05 November 2009

Blocking the Driveway





We have come to a point now. I have made many rash observations about the Mexican people in this blog from the moment I crossed the border. I have now been in México long enough that I am encountering other phenomena that sometimes are entirely consistent with my first conclusions and sometimes are entirely inconsistent with my first conclusions.

Here is how I intend to proceed. As to those phenomena that are inconsistent with my first conclusions, particularly those that entirely disprove my first conclusions, I will simply ignore them. On the other hand I will tell you about those phenomena that appear to have proven me right. This is my own way of felicitously limiting my subjects.

The subject today is a different facet of the concept of respect. You will recall that I blathered on a bit about this subject and the related subject of pride not too long ago in the context of language. But first a bit of background.

Parking is a bit more chaotic here than what we are used to. If an American has doubts about whether he ought to park his car in a certain location, he will more than likely chose not to park there. If a Mexican has doubts about whether he ought to park his car in a certain location, he will exercise the benefit of that doubt in his own favor every time and park there. In part this has to do with possible consequences. For the Mexican whose intentions have somehow been adversely affected by the person who has done the parking, calling a policeman is the last thing that would occur to him for several reasons.


So that brings us to the subject of blocking driveways. However, “driveways” look different here. Living in México, as soon as you have the wherewithal, you would acquire four stone or concrete walls and sleep within those stone or concrete walls with everything you care about, including your motor vehicle. Preferably, you would also acquire two large dogs to sleep among your stuff inside those stone or concrete walls. Lastly, you might mortar in some broken beer bottles along the top of your stone or concrete walls or, better yet, string some concertina wire up there—depending on your neighborhood.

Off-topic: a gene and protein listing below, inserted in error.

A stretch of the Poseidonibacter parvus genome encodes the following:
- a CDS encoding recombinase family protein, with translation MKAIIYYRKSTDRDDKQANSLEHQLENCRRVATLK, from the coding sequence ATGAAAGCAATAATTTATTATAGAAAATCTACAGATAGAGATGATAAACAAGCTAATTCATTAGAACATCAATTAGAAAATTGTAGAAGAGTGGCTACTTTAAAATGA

My own big door.

I live within four stone walls that enclose a very large area, and I sleep with my truck. My landlady and her sons, who also live within these stone walls, provide the dogs.

These people enjoy the wonderful benefit of living on the side of my street where parking is forbidden entirely. Still, they have signs. The signs are simply smaller.

Your front stone or concrete wall is going to abut the street. That will be the wall where the large door is located that allows you to pull your car into the courtyard. This is not a "garage door" in the sense that you understand that phrase. The length of your “driveway” is equivalent to the width of the sidewalk. These large doors can be art forms in México, but that is a subject for another day.

I know. No sign. But this house was newly renovated and not occupied yet.


Here arises the problem. Most of these “driveway” doors are active, used regularly. However, many of these “driveway” doors are not actively used and have been bolted shut for years. One can park in front of the latter with no problem obviously. Problems arise when one parks in front of the former. At this point please recall what I said about the Mexican who is doing the parking exercising the benefit of the doubt in his own favor.